> the problem. Something is wrong with the proportions:





    Dude, FIND ANOTHER CAKE RECIPE, lose this one, and use BUTTER.

    Remember the definition of insanity--doing things the same way over and
    over and expecting a different outcome!

    gloria p

  5. #5
    Kajikit Guest

    Default Re: What's wrong with this cake recipe?

    On Sun, 04 Jul 2010 21:07:15 -0500, zxcvbob <[email protected]>
    wrote:

    >Grandmother's Layer Cake
    >(I don't know whose grandmother)
    >
    >2/3 cup shortening [I used coconut oil]
    >2 cups sugar
    >2 eggs
    >1 tsp. vanilla
    >1 3/4 cup milk
    >3 cups self-rising flour


    Use real butter and add another two eggs. Grandma must have been
    trying to economise but it won't make a moist tender cake.

  6. #6
    zxcvbob Guest

    Default Re: What's wrong with this cake recipe?

    Kajikit wrote:
    > On Sun, 04 Jul 2010 21:07:15 -0500, zxcvbob <[email protected]>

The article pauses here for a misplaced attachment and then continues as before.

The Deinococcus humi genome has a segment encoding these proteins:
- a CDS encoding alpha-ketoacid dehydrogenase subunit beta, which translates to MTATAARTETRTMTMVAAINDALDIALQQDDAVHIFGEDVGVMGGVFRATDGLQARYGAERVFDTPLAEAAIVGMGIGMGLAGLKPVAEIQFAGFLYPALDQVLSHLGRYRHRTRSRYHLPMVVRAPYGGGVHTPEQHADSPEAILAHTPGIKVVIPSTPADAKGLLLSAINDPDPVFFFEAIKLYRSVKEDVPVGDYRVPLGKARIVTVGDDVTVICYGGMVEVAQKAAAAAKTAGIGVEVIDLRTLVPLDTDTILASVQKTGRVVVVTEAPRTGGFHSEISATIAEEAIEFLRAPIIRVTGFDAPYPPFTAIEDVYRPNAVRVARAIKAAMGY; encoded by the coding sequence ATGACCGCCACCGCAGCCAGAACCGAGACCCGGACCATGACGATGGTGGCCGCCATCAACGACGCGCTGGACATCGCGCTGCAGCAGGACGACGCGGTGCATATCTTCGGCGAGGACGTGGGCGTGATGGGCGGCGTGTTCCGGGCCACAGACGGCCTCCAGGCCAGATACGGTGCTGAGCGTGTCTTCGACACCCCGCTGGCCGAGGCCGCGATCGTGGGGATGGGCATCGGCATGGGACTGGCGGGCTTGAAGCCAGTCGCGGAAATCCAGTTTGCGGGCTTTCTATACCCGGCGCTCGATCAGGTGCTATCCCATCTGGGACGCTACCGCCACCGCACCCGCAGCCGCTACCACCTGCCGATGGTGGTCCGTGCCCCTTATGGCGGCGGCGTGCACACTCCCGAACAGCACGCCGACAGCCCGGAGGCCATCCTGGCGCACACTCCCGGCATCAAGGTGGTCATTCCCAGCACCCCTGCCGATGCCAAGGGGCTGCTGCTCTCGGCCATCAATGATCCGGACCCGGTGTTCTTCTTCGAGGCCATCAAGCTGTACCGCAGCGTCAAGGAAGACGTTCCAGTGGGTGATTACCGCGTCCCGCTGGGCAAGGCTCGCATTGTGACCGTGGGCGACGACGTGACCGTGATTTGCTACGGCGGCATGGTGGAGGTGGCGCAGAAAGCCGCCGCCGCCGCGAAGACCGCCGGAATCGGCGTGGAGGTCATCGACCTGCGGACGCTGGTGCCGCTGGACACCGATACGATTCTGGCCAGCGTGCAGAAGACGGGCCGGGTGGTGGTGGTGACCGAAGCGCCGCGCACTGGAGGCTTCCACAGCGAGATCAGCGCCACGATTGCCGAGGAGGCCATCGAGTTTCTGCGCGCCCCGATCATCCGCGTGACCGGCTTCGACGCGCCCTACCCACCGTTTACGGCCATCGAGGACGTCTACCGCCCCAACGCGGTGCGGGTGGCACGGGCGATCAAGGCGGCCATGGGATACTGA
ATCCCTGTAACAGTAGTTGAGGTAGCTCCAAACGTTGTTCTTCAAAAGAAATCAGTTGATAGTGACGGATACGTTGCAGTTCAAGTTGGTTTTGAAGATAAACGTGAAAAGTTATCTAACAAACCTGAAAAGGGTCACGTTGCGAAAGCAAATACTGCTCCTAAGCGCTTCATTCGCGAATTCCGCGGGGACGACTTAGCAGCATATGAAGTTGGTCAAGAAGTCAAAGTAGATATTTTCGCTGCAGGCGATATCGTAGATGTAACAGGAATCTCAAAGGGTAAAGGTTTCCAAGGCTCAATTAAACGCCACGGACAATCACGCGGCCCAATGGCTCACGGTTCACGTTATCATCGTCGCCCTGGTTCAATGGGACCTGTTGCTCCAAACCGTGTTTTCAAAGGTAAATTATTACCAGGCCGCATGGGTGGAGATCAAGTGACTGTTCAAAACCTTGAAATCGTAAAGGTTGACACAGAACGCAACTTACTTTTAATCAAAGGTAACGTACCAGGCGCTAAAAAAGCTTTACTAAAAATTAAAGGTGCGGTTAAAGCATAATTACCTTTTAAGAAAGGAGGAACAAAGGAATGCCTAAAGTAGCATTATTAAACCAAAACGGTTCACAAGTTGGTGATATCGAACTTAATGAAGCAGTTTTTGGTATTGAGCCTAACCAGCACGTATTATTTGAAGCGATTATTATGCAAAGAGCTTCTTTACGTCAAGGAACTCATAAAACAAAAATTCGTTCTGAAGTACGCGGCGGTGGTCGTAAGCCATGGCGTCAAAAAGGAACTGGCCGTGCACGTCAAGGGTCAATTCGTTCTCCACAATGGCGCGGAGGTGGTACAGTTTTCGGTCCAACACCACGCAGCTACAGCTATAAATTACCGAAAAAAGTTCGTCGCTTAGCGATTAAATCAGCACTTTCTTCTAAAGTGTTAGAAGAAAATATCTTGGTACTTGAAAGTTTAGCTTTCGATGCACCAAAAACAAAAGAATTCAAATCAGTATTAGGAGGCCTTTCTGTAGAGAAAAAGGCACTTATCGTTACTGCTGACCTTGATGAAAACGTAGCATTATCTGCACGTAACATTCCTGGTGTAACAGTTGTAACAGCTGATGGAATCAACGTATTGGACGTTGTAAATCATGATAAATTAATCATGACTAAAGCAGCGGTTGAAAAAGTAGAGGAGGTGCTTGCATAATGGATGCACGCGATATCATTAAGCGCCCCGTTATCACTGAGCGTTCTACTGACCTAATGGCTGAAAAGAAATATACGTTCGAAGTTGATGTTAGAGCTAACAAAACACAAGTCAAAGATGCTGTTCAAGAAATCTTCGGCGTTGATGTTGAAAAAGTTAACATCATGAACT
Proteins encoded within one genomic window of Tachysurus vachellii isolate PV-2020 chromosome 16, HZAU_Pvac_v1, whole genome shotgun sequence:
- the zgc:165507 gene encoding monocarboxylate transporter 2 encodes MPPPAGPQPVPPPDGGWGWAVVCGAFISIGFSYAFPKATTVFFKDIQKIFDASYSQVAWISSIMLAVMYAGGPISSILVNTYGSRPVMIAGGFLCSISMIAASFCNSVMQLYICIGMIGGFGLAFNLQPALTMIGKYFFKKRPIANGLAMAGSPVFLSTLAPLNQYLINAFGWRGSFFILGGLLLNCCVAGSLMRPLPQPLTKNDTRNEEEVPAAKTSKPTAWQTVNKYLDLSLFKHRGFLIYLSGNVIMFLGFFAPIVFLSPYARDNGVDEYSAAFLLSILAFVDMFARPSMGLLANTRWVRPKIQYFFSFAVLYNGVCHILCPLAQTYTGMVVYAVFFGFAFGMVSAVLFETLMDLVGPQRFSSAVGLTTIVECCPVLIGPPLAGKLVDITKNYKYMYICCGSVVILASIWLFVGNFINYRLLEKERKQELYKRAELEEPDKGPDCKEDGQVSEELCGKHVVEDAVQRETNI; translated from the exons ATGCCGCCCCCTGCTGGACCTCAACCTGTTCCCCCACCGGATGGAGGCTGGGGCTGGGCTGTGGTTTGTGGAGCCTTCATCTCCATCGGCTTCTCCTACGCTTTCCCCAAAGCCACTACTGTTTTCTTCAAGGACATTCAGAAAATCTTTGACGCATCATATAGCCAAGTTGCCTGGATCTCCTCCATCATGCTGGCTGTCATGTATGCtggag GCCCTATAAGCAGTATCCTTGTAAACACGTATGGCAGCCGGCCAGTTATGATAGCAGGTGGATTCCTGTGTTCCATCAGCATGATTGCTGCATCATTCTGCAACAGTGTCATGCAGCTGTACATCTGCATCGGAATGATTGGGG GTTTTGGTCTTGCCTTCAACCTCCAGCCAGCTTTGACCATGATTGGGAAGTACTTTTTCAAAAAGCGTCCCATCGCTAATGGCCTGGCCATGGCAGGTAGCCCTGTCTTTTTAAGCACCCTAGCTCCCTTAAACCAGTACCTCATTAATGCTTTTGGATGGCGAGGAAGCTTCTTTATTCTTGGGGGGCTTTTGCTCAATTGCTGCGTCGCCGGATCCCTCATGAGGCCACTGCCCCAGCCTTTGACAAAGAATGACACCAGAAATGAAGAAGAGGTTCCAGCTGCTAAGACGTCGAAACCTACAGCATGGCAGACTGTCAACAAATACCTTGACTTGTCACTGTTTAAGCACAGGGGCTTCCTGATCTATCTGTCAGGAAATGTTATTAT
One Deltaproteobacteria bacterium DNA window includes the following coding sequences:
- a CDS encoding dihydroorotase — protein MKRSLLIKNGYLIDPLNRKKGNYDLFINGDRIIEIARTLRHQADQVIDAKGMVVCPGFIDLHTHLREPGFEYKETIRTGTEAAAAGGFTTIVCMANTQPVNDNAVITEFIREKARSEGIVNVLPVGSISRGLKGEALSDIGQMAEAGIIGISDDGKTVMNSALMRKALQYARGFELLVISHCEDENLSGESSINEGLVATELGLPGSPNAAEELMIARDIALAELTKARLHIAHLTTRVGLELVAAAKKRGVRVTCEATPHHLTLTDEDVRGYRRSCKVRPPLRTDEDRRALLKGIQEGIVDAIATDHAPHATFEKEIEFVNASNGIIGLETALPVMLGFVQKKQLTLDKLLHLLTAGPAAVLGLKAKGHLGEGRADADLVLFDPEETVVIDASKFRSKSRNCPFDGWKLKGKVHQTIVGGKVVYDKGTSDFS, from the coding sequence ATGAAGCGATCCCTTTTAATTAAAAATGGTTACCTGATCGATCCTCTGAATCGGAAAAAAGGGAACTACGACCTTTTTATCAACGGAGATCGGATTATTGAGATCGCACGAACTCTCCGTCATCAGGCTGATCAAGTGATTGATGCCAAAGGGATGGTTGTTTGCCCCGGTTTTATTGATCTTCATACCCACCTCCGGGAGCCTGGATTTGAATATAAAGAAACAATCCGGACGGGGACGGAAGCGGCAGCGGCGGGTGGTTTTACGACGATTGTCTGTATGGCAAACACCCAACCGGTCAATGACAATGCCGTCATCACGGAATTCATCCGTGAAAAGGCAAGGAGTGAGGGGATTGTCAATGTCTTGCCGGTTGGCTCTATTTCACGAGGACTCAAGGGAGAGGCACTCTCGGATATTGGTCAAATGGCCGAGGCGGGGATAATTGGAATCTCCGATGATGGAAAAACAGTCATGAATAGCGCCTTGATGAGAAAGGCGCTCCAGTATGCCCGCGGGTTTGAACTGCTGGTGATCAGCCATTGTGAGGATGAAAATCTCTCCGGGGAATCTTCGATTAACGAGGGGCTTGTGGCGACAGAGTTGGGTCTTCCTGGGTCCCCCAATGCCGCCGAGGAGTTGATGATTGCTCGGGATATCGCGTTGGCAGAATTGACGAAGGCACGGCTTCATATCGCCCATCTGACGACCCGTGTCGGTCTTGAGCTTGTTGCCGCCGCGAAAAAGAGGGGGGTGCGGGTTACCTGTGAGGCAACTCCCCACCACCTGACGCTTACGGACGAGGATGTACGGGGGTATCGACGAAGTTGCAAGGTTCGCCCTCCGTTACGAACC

> wrote:
    >
    >> Grandmother's Layer Cake
    >> (I don't know whose grandmother)
    >>
    >> 2/3 cup shortening [I used coconut oil]
    >> 2 cups sugar
    >> 2 eggs
    >> 1 tsp. vanilla
    >> 1 3/4 cup milk
    >> 3 cups self-rising flour

    >
    > Use real butter and add another two eggs. Grandma must have been
    > trying to economise but it won't make a moist tender cake.



    I think I might use 1/2 cup of shortening plus 1/2 cup of butter or
    salad oil, and 3 eggs next time I make it. I want this to be a
    white cake, or at least pale, so I don't want a lot of yellow butter
    and egg yolks. (I'm surprised how white it turns out with those 2
    yolks)

    Perhaps I need to start with a whole new recipe. At least I found
    out that 3 cups of flour makes the size cake that I want.

    Bob

  7. #7
    [email protected] Guest

    Default Re: What's wrong with this cake recipe?

    On Jul 4, 10:07*pm, zxcvbob <zxcv...@charter.net> wrote:
    > I was looking for a recipe for a substantial layer cake, and I found
    > one that I *almost* like. *I've made it twice now, and instead of
    > using chocolate frosting once I frosted it with whipped cream and